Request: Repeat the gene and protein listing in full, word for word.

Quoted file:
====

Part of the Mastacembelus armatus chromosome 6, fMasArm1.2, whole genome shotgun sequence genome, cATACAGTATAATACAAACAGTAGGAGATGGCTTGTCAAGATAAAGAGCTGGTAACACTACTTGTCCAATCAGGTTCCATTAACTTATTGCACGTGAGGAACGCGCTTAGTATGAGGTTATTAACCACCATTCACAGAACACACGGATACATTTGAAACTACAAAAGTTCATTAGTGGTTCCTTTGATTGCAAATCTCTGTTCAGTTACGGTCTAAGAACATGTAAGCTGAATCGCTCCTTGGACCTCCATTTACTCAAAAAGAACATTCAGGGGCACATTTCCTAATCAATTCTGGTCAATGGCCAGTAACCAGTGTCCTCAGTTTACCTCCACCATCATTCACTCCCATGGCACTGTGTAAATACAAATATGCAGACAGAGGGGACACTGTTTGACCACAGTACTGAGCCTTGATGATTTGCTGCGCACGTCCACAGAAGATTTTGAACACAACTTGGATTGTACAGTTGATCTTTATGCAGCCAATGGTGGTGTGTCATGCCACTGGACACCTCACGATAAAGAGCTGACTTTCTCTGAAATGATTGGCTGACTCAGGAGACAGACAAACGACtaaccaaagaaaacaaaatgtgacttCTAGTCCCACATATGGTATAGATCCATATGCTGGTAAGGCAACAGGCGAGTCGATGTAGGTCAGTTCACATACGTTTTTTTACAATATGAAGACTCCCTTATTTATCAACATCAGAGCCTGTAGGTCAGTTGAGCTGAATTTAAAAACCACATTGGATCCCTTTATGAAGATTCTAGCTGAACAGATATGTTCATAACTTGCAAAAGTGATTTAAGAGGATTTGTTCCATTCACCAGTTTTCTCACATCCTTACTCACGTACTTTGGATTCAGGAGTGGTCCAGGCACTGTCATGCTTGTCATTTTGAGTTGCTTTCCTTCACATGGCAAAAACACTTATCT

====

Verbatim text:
Part of the Mastacembelus armatus chromosome 6, fMasArm1.2, whole genome shotgun sequence genome, cATACAGTATAATACAAACAGTAGGAGATGGCTTGTCAAGATAAAGAGCTGGTAACACTACTTGTCCAATCAGGTTCCATTAACTTATTGCACGTGAGGAACGCGCTTAGTATGAGGTTATTAACCACCATTCACAGAACACACGGATACATTTGAAACTACAAAAGTTCATTAGTGGTTCCTTTGATTGCAAATCTCTGTTCAGTTACGGTCTAAGAACATGTAAGCTGAATCGCTCCTTGGACCTCCATTTACTCAAAAAGAACATTCAGGGGCACATTTCCTAATCAATTCTGGTCAATGGCCAGTAACCAGTGTCCTCAGTTTACCTCCACCATCATTCACTCCCATGGCACTGTGTAAATACAAATATGCAGACAGAGGGGACACTGTTTGACCACAGTACTGAGCCTTGATGATTTGCTGCGCACGTCCACAGAAGATTTTGAACACAACTTGGATTGTACAGTTGATCTTTATGCAGCCAATGGTGGTGTGTCATGCCACTGGACACCTCACGATAAAGAGCTGACTTTCTCTGAAATGATTGGCTGACTCAGGAGACAGACAAACGACtaaccaaagaaaacaaaatgtgacttCTAGTCCCACATATGGTATAGATCCATATGCTGGTAAGGCAACAGGCGAGTCGATGTAGGTCAGTTCACATACGTTTTTTTACAATATGAAGACTCCCTTATTTATCAACATCAGAGCCTGTAGGTCAGTTGAGCTGAATTTAAAAACCACATTGGATCCCTTTATGAAGATTCTAGCTGAACAGATATGTTCATAACTTGCAAAAGTGATTTAAGAGGATTTGTTCCATTCACCAGTTTTCTCACATCCTTACTCACGTACTTTGGATTCAGGAGTGGTCCAGGCACTGTCATGCTTGTCATTTTGAGTTGCTTTCCTTCACATGGCAAAAACACTTATCT